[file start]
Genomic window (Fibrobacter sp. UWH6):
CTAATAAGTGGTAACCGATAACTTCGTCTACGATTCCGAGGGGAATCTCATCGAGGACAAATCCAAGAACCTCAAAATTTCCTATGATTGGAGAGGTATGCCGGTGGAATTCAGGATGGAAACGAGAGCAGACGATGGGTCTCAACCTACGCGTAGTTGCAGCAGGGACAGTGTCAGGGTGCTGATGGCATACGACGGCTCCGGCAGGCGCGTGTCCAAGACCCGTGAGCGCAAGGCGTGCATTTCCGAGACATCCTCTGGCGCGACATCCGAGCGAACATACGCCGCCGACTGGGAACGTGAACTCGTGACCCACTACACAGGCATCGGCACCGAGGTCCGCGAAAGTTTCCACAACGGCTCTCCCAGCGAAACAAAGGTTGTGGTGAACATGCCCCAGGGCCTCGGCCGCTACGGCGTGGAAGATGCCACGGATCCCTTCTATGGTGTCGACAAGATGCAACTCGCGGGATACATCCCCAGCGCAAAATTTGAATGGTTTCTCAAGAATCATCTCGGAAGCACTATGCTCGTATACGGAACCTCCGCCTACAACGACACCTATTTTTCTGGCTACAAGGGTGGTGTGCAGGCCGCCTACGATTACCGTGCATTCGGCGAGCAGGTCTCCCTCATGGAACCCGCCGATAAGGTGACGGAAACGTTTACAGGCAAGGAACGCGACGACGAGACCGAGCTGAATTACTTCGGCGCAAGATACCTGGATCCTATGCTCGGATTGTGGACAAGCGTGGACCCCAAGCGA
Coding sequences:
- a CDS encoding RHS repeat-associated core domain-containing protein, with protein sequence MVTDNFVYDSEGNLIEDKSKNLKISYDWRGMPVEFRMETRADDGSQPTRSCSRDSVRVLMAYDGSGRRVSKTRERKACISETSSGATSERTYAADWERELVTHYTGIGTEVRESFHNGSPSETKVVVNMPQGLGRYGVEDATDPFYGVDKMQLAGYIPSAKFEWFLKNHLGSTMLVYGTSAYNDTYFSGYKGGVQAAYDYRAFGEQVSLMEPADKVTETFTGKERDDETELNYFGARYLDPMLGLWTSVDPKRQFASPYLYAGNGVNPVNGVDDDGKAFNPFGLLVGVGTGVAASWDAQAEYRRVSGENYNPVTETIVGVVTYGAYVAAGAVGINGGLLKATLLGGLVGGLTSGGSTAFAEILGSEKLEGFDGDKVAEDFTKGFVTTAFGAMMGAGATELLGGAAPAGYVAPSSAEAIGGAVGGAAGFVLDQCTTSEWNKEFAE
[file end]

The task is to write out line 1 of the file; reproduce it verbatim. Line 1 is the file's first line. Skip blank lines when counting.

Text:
Genomic window (Fibrobacter sp. UWH6):